Re: [Cfrg] J-PAKE and Schnorr NIZK for informational RFCs

Feng Hao <> Mon, 14 November 2016 22:56 UTC

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From: Feng Hao <>
To: Watson Ladd <>
Thread-Topic: [Cfrg] J-PAKE and Schnorr NIZK for informational RFCs
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Subject: Re: [Cfrg] J-PAKE and Schnorr NIZK for informational RFCs
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Hi Watson,

Can you be specific what alternative you are talking about?

In [1], J-PAKE is compared with EKE and SPEKE, which are widely considered
the simplest and the most efficient balanced PAKEs. It is shown that the
computational efficiency of J-PAKE is about the same as EKE and SPEKE in
the finite field setting. J-PAKE is better in the EC setting because: 1)
EKE in EC is unspecified (a straightforward implementation of EKE in EC
will trivially leak information about the password); 2) SPEKE in EC
requires an additional primitive of hashing a password to a random point
on the curve (which is a non-trivial problem on its own). J-PAKE needs 2
rounds instead of one, which is a downside and is acknowledged in the
paper. But security is never perfect; it is always a trade-off.

Two points are worth reminding:

1. There is an unfortunate misconception in quite a number of PAKE papers
in the literature that merely count the number of exponentiations as the
computational cost without considering the specific group settings
required by the protocol (e.g., if the protocol accommodates short or long
exponents). See Section 2.2 in [1] for a full discussion.

2. There is also a category of PAKE protocols that assume a trusted setup
to define the randomness in the group setting: in particular, to define a
pair of generators whose discrete logarithm must be unknown. SPAKE2 (which
I understand you¹re working on for an IEFT submission) is only one
example. Other examples include KOY [2], Jiang-Gong [3] and
Gennaro-Lindell [4]. Implementing such as trusted set up (i.e., the common
reference model if you¹re a fan of jargon) is a tricky task. The most
concrete advice in terms of implementation that you may find is probably
from Gennaro and Lindell [4]: ³An example of where it is reasonable to
assume a common reference string is when a large organization wishes to
implement secure login for its employees. In this case, the organization
is trusted to choose the common reference string properly, and this string
can then be hardwired into the software code.² As an example we can have
Google to define a trusted setup, which will be trusted by its employees.
However, it will limit the PAKE application to the internal use within
that organization. EKE, SPEKE and SPEKE do not have this issue.

Note that I¹m not objecting PAKE protocols that rely on a common reference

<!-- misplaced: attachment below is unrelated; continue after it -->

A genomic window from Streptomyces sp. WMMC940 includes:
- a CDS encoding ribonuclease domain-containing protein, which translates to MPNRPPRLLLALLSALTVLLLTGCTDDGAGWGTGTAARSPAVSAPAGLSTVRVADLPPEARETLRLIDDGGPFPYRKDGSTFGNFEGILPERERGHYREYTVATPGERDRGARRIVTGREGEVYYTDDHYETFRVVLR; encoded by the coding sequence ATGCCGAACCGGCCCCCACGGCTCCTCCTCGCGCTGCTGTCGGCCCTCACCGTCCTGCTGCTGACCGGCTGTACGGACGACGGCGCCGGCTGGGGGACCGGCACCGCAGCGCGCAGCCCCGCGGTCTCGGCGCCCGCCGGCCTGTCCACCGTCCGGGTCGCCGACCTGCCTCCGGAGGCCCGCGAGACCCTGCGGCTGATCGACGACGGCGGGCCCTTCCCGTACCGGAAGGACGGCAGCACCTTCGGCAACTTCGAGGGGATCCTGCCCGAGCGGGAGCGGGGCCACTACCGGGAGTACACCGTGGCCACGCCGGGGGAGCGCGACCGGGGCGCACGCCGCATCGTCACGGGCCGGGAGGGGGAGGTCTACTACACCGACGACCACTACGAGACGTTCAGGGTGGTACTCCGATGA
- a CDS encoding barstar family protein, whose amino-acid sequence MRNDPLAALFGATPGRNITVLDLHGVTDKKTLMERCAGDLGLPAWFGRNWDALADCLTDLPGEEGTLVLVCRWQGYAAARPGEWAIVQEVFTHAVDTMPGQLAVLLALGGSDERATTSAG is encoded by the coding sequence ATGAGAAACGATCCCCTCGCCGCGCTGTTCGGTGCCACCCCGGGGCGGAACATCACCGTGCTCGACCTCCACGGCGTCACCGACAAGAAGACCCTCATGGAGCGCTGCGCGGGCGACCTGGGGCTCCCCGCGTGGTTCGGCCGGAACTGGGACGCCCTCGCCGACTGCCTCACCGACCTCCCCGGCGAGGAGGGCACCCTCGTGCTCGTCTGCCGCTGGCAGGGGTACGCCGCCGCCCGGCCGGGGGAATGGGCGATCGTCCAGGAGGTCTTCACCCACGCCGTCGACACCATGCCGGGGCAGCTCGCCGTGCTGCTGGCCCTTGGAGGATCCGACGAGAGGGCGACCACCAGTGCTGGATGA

string; they are one category of PAKE designs and are useful in
specifically identified scenarios. I¹m merely highlighting that there are
diversified PAKE designs with different assumptions and properties. Having
the diversity is a good thing in the research field. However, disparaging
some without noting the weaknesses/merits of others in the context of that
diversity is not fair.


[1] J-PAE:

[2] J. Katz, R. Ostrovsky, M. Yung, ³Efficient password-authenticated key
exchange using human-memorable passwords², Advances in Cryptology, LNCS
2045, pp. 475-494, 2001.

[3] S.Q. Jiang, G. Gong, ³Password based key exchange with mutual
authentication,² Selected Area in Cryptography, LNCS 3357, pp. 267-279,

[4] R. Gennaro, Y. Lindell, ³A framework for password-based authenticated
key exchange,² Eurucrypt¹03, LNCS, No. 2656, pp. 524-543, 2003.

On 14/11/2016 15:14, "Watson Ladd" <> wrote:

>I'm sad to see J-PAKE continue to have legs given its terrible
>performance compared to alternatives. What's the point?
>On Mon, Nov 14, 2016 at 3:53 AM, Feng Hao <>
>> Hi,
>> Recently I submitted J-PAKE and Schnorr NIZK to IETF for "informational
>>RFC". Both drafts are currently under review in the independent
>>submission stream.
>> As per the reviewers' comments, I've revised the drafts to clarify a
>>few points.
>> Schnorr draft
>>  * Clarify the parameters for the finite field and elliptic curves. The
>>DSA/ECDSA parameters are used only as an example; other groups can also
>>be used.
>>  * Clarify the requirement for the hash function. It needs to be
>>collision-resistant in a practical realisation with recommended hash
>>functions given.
>> J-PAKE draft
>>  * Clarify that key confirmation can be implicit or explicit, and that
>>explicit key confirmation is recommended in a practical implementation
>>of J-PAKE.
>> The latest drafts are below:
>> Name:           draft-hao-schnorr
>> Revision:       05
>> Title:          Schnorr NIZK Proof: Non-interactive Zero Knowledge
>>Proof for Discrete Logarithm
>> Document date:  2016-11-14
>> Group:          Individual Submission
>> Pages:          11
>> URL:            
>> Status:
>> Htmlized:
>> Diff: 
>> Name:           draft-hao-jpake
>> Revision:       05
>> Title:          J-PAKE: Password Authenticated Key Exchange by Juggling
>> Document date:  2016-11-14
>> Group:          Individual Submission
>> Pages:          14
>> URL:            
>> Status:
>> Htmlized:
>> Diff: 
>> Your comments are most welcome!
>> Cheers,
>> Feng
>> _______________________________________________
>> Cfrg mailing list
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